September 1, 2021
To submit or not submit a Medicare Set-Aside for approval from the Centers for Medicare and Medicaid Services (CMS) has been a hot-button issue for several years. While some follow a global non-submit strategy others opt to follow CMS’s guidance, where possible, considering a non-submit MSA only in specific situations. Whether a Non-Submit MSA is utilized for settlement depends on several factors and risk tolerances, and Tower MSA Partners stands ready to analyze your claim and help you decide.
A Non-Submit MSA, sometimes called an Evidence-Based MSA, may be a reasonable alternative when the settlement does not meet CMS’s Workers’ Compensation Medicare Set-Aside Arrangement (WCMSA) review thresholds. It may seem obvious to use a Non-Submit MSA when the MSA will not be submitted to CMS, but as the methodology in drafting the Non-Submit MSA varies from CMS policy (as detailed below) some prefer to stick to CMS policy for drafting the MSA, even when not submitted.
Besides utilizing a Non-Submit MSA when CMS MSA review thresholds are not met, as the review process is voluntary, settling parties may choose a Non-Submit MSA even when the review thresholds are met. This carries with it inherent risks in that CMS takes the position that if the funds set-aside prove insufficient “Medicare will refuse to pay for services related to the WC injury (and otherwise reimbursable by Medicare) until such expenses have exhausted the entire dollar amount of the entire WC settlement.”
A Non-Submit MSA report may have a lower allocation amount than a CMS-approved MSA because of the following features:
- Full Use of Evidence-Based Medicine – Use of evidence-based medicine, i.e., Official Disability Guidelines (ODG) or state treatment guidelines to determine reasonable care to allocate in MSA.
- CMS inconsistently uses evidence-based medicine in its MSA review process. Using ODG and state treatment guidelines may result, for example, in a lower frequency of diagnostic testing or physical therapy visits compared to a CMS-approved MSA.
- Examining Physician Opinions Considered – Both treating and examining physician recommendations are considered in drafting the Non-Submit MSA.
- CMS gives little consideration to examining physician opinions in its approval process. Depending on the case, the examining physician may be in a better position to provide appropriate recommendations for current and future medical care because of their expertise and the timing of their opinion. For example, a recent IME opinion on the necessity of surgery may be followed as opposed to a treating physician recommendation from a year ago.
- State Statutes and Regulations Followed – Fully follow state statutory, regulatory, and other legal bases for including or excluding care from the MSA.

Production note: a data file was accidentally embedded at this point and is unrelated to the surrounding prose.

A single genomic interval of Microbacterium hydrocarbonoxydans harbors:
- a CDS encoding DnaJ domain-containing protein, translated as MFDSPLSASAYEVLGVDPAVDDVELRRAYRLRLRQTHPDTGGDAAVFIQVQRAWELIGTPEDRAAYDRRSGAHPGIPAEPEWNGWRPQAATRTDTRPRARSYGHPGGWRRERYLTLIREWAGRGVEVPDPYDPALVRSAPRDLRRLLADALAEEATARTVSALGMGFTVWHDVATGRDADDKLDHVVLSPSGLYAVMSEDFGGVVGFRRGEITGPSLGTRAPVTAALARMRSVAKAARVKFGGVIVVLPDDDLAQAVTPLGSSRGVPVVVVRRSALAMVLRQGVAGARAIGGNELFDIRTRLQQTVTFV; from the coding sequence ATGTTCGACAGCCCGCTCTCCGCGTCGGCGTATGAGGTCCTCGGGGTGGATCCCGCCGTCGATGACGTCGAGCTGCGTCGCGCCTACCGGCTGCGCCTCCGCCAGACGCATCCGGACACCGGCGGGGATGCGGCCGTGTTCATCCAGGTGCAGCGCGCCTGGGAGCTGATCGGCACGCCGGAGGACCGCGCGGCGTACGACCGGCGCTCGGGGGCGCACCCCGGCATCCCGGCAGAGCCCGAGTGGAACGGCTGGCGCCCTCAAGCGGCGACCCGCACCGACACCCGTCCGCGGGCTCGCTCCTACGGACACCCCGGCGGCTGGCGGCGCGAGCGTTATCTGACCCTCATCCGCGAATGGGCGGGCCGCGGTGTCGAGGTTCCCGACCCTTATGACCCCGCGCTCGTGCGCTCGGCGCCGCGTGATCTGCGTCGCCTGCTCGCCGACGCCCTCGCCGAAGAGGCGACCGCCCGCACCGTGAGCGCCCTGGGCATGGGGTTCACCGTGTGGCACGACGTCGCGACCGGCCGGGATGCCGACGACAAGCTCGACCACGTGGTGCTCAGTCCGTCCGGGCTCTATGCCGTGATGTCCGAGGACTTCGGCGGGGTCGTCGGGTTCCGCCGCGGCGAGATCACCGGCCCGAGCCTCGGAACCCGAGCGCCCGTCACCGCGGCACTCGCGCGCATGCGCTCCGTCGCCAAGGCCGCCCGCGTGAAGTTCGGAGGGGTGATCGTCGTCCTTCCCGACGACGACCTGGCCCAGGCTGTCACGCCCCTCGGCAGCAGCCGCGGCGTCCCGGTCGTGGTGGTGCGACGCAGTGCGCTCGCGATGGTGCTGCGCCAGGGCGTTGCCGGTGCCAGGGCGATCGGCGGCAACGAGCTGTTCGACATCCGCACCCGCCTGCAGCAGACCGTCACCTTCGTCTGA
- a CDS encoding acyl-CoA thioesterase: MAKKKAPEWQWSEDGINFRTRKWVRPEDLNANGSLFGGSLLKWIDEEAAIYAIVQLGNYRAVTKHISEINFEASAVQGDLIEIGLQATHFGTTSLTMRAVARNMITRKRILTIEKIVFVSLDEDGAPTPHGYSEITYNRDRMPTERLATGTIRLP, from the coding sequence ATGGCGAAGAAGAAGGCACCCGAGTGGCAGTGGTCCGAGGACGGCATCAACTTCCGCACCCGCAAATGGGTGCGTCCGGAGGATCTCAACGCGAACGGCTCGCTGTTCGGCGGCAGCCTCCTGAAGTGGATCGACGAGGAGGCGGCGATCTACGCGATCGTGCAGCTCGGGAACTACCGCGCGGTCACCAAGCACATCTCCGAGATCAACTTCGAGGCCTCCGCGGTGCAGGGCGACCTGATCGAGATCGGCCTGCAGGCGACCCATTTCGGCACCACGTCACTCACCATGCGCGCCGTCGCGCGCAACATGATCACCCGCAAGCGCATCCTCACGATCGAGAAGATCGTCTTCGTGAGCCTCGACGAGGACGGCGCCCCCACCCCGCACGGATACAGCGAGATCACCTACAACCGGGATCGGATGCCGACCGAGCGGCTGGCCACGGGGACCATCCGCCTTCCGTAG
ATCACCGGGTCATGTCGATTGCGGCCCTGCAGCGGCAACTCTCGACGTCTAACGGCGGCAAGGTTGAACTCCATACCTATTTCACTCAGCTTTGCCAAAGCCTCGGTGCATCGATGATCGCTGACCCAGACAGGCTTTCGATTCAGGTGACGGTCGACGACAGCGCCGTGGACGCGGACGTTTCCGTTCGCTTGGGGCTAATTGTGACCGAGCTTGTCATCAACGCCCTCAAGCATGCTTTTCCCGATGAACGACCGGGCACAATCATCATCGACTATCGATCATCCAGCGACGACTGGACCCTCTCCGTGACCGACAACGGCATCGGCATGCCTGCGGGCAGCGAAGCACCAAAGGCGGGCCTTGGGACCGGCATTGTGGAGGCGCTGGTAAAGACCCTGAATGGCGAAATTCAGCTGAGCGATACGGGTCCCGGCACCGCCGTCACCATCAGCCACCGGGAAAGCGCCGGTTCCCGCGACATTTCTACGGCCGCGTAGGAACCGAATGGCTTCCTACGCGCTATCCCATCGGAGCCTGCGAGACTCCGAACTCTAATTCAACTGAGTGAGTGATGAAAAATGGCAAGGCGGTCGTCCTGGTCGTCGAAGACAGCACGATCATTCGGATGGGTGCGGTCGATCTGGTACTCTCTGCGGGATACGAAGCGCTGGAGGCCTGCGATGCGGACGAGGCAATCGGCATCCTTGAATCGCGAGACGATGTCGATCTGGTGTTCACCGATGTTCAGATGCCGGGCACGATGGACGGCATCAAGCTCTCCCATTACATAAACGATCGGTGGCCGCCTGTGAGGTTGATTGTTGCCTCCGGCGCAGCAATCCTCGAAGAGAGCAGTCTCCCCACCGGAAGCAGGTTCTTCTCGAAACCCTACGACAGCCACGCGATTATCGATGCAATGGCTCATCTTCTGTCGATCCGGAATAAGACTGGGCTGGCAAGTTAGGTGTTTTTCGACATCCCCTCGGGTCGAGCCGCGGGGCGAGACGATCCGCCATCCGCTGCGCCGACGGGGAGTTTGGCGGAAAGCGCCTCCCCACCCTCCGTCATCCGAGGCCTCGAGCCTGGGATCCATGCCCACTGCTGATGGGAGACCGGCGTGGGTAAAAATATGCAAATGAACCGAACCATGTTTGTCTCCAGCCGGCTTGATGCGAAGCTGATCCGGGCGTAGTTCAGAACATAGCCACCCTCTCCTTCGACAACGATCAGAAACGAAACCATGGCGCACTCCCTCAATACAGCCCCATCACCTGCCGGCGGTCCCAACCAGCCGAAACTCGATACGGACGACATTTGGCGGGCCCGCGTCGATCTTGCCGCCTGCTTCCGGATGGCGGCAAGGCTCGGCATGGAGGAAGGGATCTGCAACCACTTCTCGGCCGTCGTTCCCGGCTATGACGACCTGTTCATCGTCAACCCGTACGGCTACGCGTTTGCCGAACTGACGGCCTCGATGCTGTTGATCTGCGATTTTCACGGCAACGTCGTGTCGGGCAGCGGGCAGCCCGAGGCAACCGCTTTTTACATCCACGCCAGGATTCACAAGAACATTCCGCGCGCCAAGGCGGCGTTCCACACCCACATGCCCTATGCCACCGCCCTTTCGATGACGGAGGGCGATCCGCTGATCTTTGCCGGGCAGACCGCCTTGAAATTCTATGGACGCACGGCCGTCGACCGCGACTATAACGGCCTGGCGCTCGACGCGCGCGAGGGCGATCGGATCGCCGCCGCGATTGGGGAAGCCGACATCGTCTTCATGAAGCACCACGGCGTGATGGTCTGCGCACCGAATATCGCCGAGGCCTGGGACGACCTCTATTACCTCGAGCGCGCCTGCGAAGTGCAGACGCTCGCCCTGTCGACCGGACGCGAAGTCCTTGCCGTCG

- While CMS approval requires an “Alternative Treatment Plan” when medical care is denied through a statutory utilization review (UR) process, a Non-Submit MSA will exclude care solely based on the UR determination. For example, a prescription medication will not be allocated in the MSA when a UR determination supports denial.
- Claimant Statements and Agreements Considered – Consideration of claimant statements and settling party agreements concerning future medical care.
- CMS will not usually exclude the cost of care from an MSA for a procedure or device, such as a spinal cord stimulator, based on a claimant’s statement that they will not pursue that care. Yet that statement or an agreement among the parties that certain medical care is disputed and not included in the settlement, is sufficient for a Non-Submit MSA. For example, evidence of the claimant repeatedly refusing surgery will usually result in its exclusion from the MSA.
- Professional Administration Recommended: Except for minor MSA allocations, Tower strongly recommends having a professional administrator manage the Non-Submit MSA funds. If CMS ever questions the use of these funds, proper administration will confirm they were spent properly, enabling a seamless transition to Medicare for payment if the funds run out. And, Tower proudly partners with Ametros for professional administration of all MSAs: Non-Submit MSAs and those that are CMS-approved.
Depending on the facts of the case, a Non-Submit MSA can have a significantly lower allocation than a CMS-approved MSA and still reasonably consider Medicare’s interests. Nonetheless, using a Non-Submit MSA poses risks to the settling parties that should be fully considered and accepted prior to settlement.
Tower offers free consultations on Non-Submit MSAs. If you have any questions about these or other areas of Medicare Secondary Payer compliance, please contact Dan Anders, Chief Compliance Officer, at email@example.com or 888.331.4941.